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NEW YORK — SAG and AFTRA have agreed to another six-month extension of their commercials contract with two ad industry groups.
The latest add-on follows a previous two-year extension to an October 2006 deal that was set to expire Oct. 29.
The first extension was made to give time for a study on online compensation that was conducted by Booz Allen Hamilton. Details of the study haven’t been made public.
The latest extension comes with SAG stuck in a stalemate with the studios and networks over a new television and film contract, which expired June 30. There are several outstanding issues remaining, most notably compensation and jurisdiction for work in new media.
Another major sticking point is SAG’s fractured relationship with AFTRA, with which it has bargained almost all of its major contracts for nearly three decades under an agreement known as Phase One. The joint bargaining relationship fell apart in late March, the culmination of a long, bitter feud between the unions.
After the relationship came apart, AFTRA negotiated its own primetime TV contract with producers, one that included the same new-media provisions accepted by the WGA and DGA but rejected by SAG.
“Today’s announcement only deals with the extension,” AFTRA spokesman John Hinrichs said. “A decision on Phase One and joint negotiations has to be decided by the AFTRA national board.”
If the two unions do decide to negotiate a new commercials pact under Phase One, they would need time to meet with members, known as the wages and working conditions process.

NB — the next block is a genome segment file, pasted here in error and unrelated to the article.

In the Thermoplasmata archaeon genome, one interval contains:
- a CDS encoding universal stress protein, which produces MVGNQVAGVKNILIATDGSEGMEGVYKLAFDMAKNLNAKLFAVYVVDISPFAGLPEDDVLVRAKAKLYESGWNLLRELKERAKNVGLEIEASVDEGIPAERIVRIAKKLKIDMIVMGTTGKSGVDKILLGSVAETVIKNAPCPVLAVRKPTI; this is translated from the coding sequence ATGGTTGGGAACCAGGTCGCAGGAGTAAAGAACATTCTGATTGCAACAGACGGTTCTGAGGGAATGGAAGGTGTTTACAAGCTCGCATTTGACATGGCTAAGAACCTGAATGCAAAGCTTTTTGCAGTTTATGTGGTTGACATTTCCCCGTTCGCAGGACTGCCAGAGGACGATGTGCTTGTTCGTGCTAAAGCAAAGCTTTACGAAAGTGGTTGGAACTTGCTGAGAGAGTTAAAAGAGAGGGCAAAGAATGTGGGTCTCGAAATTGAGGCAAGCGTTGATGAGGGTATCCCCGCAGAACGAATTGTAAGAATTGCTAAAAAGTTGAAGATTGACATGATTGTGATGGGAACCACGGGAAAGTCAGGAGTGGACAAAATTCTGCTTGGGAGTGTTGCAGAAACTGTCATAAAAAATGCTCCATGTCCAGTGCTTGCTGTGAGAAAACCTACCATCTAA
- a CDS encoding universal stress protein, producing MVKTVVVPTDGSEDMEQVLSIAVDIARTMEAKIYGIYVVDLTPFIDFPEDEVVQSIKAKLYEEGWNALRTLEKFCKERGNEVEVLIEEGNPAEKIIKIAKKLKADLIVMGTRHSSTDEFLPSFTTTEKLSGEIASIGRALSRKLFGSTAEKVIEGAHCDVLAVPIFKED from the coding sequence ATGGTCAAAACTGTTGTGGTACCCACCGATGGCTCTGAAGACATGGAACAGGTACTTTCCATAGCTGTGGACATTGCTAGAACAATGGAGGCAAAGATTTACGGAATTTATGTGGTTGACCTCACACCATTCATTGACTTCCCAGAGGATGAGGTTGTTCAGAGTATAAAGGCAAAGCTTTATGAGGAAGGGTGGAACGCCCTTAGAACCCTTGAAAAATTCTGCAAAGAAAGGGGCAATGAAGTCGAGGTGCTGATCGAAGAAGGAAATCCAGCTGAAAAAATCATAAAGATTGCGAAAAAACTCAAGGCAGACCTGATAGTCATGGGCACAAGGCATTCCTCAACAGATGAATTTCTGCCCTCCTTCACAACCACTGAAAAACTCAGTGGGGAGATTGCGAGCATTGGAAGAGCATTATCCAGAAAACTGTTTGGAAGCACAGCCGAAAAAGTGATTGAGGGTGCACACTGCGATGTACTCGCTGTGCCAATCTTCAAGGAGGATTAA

“I think it’s great news,” said Sam Freed, president of SAG’s New York board and the guild’s second national vp. “Because we’ve been preoccupied with TV/Theatrical negotiations, we haven’t been able to begin the process of (wages and working conditions) in a timely way. We need the membership to be involved as much as they can. We need to know what they’re finding out on the street in their day-to-day work lives. We also have to educate them on the new aspects of this contract, on how the Internet has changed the landscape of advertising.
“These commercials contracts were established when there were only three networks.” Freed added. “They’ve obviously changed over the years to incorporate cable, but now it’s changing so rapidly it’s hard for the guild to keep up.”
The first commercials contract extension provided wage boosts, but the latest add-on simply extends those terms. SAG and AFTRA negotiated the 2006 commercials agreement with a joint committee representing the American Association of Advertising Agencies and the Association of National Advertisers.
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